Doctors explain how your diet could potentially help alleviate those awful symptoms.

By Jenny McCoy
February 19, 2019

If you struggle with gas, bloating, abdominal pain, diarrhea, and/or a nasty combination of all four, there's a chance you may be suffering from small intestinal bacterial overgrowth (SIBO), a condition in which too much of the wrong type of bacteria inhabit your small intestine.

Not only is SIBO unpleasant—and in some cases, extremely painful—but it’s difficult to both diagnose and treat, says Tara Menon, MD, gastroenterologist, assistant professor in clinical medicine in the gastroenterology, hepatology, and nutrition division at The Ohio State University Wexner Medical Center.

Commonly confused with and misdiagnosed as irritable bowel syndrome (IBS), SIBO was only recently identified as its own, separate condition, which means it’s still surrounded by question marks.  

“There’s so much that’s unknown [about SIBO],” says Sunit Srivastava, MD, specialist in internal medicine and geriatrics at Florida-based Legacy Health Medical Group, LLC. “This is a very, very important condition that we're finally starting to learn about and appropriately diagnose people, instead of just labeling them as IBS.”  

As research about SIBO continues to progress, doctors are learning a particularly promising piece of information: You may be able to reduce your symptoms by following a specific diet.

To be clear, antibiotics are the first line of treatment for SIBO, says Ali Rezaie, MD, medical director, gastrointestinal motility at Cedars-Sinai, and food alone is not recommended as treatment. But avoiding certain foods may help reduce the horribleness of your symptoms, and your doctor may suggest a specific diet if your symptoms are still bothersome despite antibiotics and other forms of treatment.  

Here, with the help of Menon, Srivastava, and Rezaie, we explain the relationship between SIBO and food.

RELATED: I'm Learning the Hard Way Why Gut Health Is So Important

FODMAP Elimination Diet 

Following a specialized diet known as the FODMAP elimination diet may be a way to ID which foods (if any) are triggering your SIBO symptoms, explains Menon. (Of course you should always talk to your doctor before starting a new diet, especially if you have a diagnosed medical condition like SIBO.) 

FODMAP stands for Fermentable, Oligosaccharides, Disaccharides, Monosaccharides, And Polyols. In layman’s terms, this describes a certain class of carbs that aren't digested well by the small intestine. Foods that contain FODMAPs include lactose products, apples, pears, mushrooms, beans, onions, wheat, cauliflower, and many other foods that we typically classify as healthy. (To learn more about FODMAPs from a validated source, visit this resource page from King’s College London.)

The way the diet works is that SIBO sufferers eliminate all FODMAP foods for three to four weeks, explains Menon. From there, you’d introduce food items back into your diet, one at a time and over the course of several days for each food, to see if any specific item(s) triggers SIBO symptoms. If it does, you’ll know to avoid that food going forward.  

That said, there are a few caveats to this approach. The first is that because the diet is very restrictive, it can increase your risk of developing nutritional deficiencies (especially Vitamin B12), which is why it’s important to do the elimination diet under the supervision of a physician. Secondly, know that while the diet may help alleviate some of your symptoms, there isn’t enough evidence (yet, at least) that shows it can prevent or manage SIBO, says Menon. On top of that, in order for the elimination diet to work, you need to be serious about avoiding all FODMAP foods in the beginning and diligent about tracking your daily eating habits and SIBO symptoms.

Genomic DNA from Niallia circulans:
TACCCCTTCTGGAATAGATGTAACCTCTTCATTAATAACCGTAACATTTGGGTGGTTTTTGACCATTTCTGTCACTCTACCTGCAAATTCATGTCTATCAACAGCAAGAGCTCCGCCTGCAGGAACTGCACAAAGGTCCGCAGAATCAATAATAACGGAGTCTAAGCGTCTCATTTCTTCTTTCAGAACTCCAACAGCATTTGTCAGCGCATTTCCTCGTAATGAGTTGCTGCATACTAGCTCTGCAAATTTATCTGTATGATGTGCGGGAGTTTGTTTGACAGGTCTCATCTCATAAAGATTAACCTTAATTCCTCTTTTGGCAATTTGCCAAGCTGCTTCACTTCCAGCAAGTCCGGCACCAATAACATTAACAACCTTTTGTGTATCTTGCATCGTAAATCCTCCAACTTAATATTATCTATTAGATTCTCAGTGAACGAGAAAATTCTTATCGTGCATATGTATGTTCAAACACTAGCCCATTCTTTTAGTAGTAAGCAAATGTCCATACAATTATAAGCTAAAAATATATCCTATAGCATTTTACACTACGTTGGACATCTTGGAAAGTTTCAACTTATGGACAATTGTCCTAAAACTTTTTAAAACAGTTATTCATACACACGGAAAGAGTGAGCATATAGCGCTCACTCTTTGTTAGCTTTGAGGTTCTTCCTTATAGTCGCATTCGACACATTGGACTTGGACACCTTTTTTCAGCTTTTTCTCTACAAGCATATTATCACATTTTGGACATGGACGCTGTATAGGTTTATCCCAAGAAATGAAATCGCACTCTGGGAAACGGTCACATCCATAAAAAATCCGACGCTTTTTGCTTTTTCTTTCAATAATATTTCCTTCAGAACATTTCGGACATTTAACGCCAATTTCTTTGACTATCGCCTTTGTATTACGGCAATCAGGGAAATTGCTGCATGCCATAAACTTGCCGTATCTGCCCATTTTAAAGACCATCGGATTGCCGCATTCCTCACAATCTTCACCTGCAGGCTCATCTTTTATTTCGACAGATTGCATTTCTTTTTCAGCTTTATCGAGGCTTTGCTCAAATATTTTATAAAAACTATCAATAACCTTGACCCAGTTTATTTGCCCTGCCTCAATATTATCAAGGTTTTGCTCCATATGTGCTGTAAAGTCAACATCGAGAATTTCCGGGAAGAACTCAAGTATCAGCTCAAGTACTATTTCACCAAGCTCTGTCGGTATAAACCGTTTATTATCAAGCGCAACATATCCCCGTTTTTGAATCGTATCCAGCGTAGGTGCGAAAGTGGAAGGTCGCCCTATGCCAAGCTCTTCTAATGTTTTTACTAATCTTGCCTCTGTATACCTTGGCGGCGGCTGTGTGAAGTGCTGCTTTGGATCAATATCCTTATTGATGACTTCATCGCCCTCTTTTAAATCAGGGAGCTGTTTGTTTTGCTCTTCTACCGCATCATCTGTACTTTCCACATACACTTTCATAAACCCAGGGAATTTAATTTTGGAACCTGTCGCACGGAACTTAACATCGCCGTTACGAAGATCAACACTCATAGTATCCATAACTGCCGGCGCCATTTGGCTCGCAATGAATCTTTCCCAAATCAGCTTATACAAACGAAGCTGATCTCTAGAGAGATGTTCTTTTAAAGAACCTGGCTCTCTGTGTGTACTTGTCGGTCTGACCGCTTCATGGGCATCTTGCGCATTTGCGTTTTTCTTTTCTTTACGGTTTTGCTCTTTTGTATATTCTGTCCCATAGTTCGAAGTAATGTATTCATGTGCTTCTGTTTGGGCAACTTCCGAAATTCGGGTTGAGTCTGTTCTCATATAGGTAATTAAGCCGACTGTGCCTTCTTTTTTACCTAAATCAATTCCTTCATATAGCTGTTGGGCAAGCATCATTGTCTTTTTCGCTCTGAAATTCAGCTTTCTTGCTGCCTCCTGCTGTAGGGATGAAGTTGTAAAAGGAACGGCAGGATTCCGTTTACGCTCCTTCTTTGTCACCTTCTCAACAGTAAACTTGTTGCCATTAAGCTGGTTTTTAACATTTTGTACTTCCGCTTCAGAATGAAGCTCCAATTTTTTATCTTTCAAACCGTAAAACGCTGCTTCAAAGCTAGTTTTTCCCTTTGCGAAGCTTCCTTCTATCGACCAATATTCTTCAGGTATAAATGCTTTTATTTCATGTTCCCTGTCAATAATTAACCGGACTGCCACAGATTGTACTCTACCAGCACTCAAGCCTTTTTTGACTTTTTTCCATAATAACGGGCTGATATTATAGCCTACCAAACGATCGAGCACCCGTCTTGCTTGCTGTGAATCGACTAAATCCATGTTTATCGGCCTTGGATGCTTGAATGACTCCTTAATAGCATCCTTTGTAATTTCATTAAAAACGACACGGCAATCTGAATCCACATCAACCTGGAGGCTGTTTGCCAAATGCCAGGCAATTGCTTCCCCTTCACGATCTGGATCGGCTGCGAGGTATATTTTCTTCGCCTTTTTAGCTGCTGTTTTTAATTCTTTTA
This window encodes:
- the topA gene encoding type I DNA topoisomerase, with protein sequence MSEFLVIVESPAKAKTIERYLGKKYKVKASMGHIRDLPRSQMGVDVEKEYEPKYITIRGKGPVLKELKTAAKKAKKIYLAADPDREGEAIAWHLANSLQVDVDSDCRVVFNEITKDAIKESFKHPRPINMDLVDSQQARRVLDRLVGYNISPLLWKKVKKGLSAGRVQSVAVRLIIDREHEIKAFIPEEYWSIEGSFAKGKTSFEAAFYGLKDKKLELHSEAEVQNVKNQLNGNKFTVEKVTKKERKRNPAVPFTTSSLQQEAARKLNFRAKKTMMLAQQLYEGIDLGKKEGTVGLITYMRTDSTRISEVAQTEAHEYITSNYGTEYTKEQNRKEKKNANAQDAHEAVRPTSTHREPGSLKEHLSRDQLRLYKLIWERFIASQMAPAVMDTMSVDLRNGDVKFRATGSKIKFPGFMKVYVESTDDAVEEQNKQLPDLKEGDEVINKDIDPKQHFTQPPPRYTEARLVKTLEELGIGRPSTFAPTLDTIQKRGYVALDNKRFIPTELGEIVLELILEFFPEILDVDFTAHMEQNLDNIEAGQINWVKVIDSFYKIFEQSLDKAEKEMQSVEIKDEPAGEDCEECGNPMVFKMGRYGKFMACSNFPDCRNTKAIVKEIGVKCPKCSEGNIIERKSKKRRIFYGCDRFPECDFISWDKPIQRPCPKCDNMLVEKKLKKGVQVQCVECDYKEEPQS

“It takes a lot of dedication because it's hard to, one, cut off all those foods, and then two, methodically record each item and the effect that it has on their symptoms,” explains Menon. But if your SIBO symptoms are painful enough, this diet may be worth a try.

Probiotics

Beyond the FODMAP elimination diet, it’s generally recommended that SIBO sufferers steer clear of probiotics. Why? The main goal in treating SIBO is to reduce the number of bacteria in your gut. Taking probiotics, on the other hand, reintroduces “bacterial strains and that may not be helpful in general in SIBO,” says Menon.

 Sugar Alcohols and Artificial Sweeteners 

Another general no-no for SIBO patients is reduced-calorie sweeteners, including sugar alcohols (like xylitol and erythritol) and artificial sweeteners (like sucralose, acesulfame potassium, neotame, and saccharin), says Rezaie. Consuming these sweeteners is thought to fuel the excess bacteria residing in your small intestine, which can trigger a bout of symptoms, he explains.

Lactose

Lactose, a sugar found in milk and other dairy products, is a high-FODMAP food. But unlike other FODMAP foods, it’s more widely recognized as a common trigger for both SIBO and irritable bowel, explains Menon. That’s why she advises SIBO and IBS patients in general to avoid products with lactose, which include milk, cheeses, yogurt, ice cream, and other dairy products.

Herbs

As for food that may potentially alleviate versus aggravate your symptoms, certain herbs, like peppermint and oregano, naturally contain antibiotics that can potentially help combat SIBO symptoms, says Rezaie. Consuming these herbs may help reduce your symptoms, though they won’t magically cure SIBO, he caveats.

The Bottom Line

While diet alone likely won’t cure your SIBO, avoiding specific foods—and eating others—could help make your life with SIBO more bearable. Be sure to chat with your doc before you make any changes to your diet, and keep them in the loop on your symptoms.

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